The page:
Don’t lose opportunity to leave OPEC behind

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Given the potential benefits of renewed oil and gas development to our local economy, it’s not surprising that the Sentinel would oppose a statewide ban on hydraulic fracturing (“fracking”), aptly warning “Don’t lose opportunity to leave OPEC behind”.  However, contrary to its editorial’s unqualified concluding assertion, more-localized fracking bans are decidedly not “the opposite of rational public policy”.

C.R.S. § 34-60-102(1)(a)(I) states Colorado’s “rational public policy”:  to “Foster the responsible, balanced development, production, and utilization of the natural resources of oil and gas in the state of Colorado in a manner consistent with protection of public health, safety, and welfare, . . .”.

C.R.S. § 34-60-102(2) presumes a concurrent and coherent national regulatory regime, in which Colorado’s Oil and Gas Conservation Commission (“COGCC”) is “empowered to exercise such powers and authorities as may be delegated to it by the laws or regulations of the United States, . . .”.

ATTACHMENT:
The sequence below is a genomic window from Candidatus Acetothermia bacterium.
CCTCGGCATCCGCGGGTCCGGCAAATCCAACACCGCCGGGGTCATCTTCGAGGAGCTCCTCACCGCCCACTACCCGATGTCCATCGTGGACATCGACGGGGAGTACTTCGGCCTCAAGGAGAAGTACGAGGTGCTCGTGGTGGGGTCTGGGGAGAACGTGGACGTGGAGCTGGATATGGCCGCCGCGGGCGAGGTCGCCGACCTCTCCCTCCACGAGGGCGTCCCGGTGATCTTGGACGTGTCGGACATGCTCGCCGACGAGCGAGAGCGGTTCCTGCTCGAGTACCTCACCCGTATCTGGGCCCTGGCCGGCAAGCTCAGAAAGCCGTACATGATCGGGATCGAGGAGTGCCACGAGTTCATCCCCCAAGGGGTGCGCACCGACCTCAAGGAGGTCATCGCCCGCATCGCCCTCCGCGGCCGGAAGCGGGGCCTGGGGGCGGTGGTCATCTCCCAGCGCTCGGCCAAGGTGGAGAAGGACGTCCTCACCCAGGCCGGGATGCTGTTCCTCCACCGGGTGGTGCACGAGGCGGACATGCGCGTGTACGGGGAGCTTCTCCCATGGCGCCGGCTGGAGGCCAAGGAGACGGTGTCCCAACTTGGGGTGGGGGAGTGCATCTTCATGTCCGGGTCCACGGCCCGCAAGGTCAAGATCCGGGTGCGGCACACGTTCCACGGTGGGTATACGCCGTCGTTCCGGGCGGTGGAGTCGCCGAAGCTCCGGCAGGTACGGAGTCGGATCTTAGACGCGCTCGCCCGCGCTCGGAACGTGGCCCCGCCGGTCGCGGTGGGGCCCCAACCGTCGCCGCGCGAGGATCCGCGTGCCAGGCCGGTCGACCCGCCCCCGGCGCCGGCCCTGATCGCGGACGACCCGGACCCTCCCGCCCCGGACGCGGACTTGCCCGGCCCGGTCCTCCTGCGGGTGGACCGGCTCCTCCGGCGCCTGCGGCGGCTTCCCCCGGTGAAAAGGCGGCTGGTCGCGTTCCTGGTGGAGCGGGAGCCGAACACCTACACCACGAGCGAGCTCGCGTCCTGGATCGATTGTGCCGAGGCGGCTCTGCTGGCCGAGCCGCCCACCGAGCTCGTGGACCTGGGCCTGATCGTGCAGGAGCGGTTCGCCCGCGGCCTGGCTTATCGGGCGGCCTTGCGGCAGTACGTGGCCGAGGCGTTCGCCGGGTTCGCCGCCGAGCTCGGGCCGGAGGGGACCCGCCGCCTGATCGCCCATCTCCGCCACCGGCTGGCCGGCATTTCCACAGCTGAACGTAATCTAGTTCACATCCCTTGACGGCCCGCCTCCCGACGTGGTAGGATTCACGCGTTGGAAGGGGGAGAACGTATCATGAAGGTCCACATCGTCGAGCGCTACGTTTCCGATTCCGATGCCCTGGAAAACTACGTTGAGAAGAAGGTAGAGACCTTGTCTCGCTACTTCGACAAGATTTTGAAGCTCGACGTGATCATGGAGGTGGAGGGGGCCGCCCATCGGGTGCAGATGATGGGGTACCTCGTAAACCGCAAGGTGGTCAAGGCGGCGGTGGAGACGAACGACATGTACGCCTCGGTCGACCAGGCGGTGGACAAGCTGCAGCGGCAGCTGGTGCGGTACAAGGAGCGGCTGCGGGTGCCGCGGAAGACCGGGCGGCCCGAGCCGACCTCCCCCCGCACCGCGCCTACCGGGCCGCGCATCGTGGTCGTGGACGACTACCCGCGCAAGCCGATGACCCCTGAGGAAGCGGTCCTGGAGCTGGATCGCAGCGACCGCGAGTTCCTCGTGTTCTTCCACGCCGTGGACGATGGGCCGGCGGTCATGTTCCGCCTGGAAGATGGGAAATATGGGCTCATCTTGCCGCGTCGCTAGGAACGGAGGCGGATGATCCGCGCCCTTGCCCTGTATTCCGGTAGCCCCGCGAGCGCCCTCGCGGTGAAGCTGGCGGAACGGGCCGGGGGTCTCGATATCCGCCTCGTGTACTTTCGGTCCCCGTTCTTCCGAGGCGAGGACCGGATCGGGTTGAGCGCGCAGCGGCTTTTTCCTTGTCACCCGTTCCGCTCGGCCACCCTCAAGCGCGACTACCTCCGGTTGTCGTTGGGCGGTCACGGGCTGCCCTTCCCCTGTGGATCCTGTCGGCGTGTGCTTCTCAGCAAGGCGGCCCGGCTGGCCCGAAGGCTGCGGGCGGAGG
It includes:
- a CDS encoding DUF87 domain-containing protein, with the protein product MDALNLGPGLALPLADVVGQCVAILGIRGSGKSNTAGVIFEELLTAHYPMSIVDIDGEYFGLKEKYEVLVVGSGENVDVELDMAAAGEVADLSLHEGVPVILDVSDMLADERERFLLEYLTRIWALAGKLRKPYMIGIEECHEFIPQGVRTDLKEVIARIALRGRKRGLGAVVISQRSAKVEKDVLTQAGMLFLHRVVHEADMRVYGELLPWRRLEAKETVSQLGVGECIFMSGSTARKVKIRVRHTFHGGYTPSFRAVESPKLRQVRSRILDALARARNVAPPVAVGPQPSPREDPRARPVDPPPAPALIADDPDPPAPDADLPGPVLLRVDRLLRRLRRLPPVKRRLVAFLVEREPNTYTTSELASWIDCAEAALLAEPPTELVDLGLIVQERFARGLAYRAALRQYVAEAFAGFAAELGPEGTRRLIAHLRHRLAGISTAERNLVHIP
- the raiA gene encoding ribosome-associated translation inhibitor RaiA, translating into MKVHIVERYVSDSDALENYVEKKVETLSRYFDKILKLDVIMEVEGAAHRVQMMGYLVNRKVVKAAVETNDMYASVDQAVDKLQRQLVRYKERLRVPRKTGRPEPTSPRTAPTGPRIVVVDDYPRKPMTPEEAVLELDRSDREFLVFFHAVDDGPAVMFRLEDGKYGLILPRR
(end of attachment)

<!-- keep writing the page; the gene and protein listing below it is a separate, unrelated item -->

However, since 2005 – when Congress codified the “Halliburton Exceptions” to the Safe Drinking Water and Clean Water Acts—regulation of “fracking” has been incoherent (because the EPA and the COGCC are legally barred from regulating “fracking wells” as “underground injection wells” as Congress intended), and irrational (because both are also legally precluded from regulating toxic “fracking fluids” as “pollutants”).

Thus, even if “Colorado has some of the best” oil and gas regulations, they remain clearly constrained by dubious policies.  Consequently, it is quite understandable that potentially affected communities would seek to exercise their presumably inherent powers and duties for the “protection of public health, safety, and welfare”.

C.R.S. § 34-60-127(1)(c) imposes a “reasonable and necessary” standard on developers’ intrusion on surface rights.  The Sentinel should opine that communities have the right to decide what is locally “reasonable”, while the industry must bear the burden of proving what is really “necessary”.



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